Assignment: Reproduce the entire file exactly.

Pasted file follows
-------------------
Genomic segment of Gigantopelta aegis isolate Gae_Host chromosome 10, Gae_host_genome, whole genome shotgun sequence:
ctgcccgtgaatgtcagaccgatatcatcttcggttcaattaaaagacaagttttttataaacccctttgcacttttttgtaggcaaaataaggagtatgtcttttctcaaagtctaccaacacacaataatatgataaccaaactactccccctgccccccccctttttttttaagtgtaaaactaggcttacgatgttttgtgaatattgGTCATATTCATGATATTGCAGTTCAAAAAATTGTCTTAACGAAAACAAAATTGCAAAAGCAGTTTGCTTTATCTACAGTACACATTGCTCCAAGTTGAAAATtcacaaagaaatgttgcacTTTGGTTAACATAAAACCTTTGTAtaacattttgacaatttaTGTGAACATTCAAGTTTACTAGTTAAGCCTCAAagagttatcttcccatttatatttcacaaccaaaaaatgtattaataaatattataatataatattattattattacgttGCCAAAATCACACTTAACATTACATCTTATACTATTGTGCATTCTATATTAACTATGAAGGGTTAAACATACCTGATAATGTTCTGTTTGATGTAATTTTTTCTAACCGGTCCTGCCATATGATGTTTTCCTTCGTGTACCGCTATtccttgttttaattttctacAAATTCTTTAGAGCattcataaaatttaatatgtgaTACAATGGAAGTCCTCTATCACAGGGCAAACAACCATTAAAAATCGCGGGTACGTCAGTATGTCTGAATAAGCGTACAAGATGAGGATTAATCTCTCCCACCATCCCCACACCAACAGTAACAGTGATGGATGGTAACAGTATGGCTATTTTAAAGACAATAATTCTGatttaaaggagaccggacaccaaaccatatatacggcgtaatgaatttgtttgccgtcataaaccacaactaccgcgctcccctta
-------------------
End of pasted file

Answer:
Genomic segment of Gigantopelta aegis isolate Gae_Host chromosome 10, Gae_host_genome, whole genome shotgun sequence:
ctgcccgtgaatgtcagaccgatatcatcttcggttcaattaaaagacaagttttttataaacccctttgcacttttttgtaggcaaaataaggagtatgtcttttctcaaagtctaccaacacacaataatatgataaccaaactactccccctgccccccccctttttttttaagtgtaaaactaggcttacgatgttttgtgaatattgGTCATATTCATGATATTGCAGTTCAAAAAATTGTCTTAACGAAAACAAAATTGCAAAAGCAGTTTGCTTTATCTACAGTACACATTGCTCCAAGTTGAAAATtcacaaagaaatgttgcacTTTGGTTAACATAAAACCTTTGTAtaacattttgacaatttaTGTGAACATTCAAGTTTACTAGTTAAGCCTCAAagagttatcttcccatttatatttcacaaccaaaaaatgtattaataaatattataatataatattattattattacgttGCCAAAATCACACTTAACATTACATCTTATACTATTGTGCATTCTATATTAACTATGAAGGGTTAAACATACCTGATAATGTTCTGTTTGATGTAATTTTTTCTAACCGGTCCTGCCATATGATGTTTTCCTTCGTGTACCGCTATtccttgttttaattttctacAAATTCTTTAGAGCattcataaaatttaatatgtgaTACAATGGAAGTCCTCTATCACAGGGCAAACAACCATTAAAAATCGCGGGTACGTCAGTATGTCTGAATAAGCGTACAAGATGAGGATTAATCTCTCCCACCATCCCCACACCAACAGTAACAGTGATGGATGGTAACAGTATGGCTATTTTAAAGACAATAATTCTGatttaaaggagaccggacaccaaaccatatatacggcgtaatgaatttgtttgccgtcataaaccacaactaccgcgctcccctta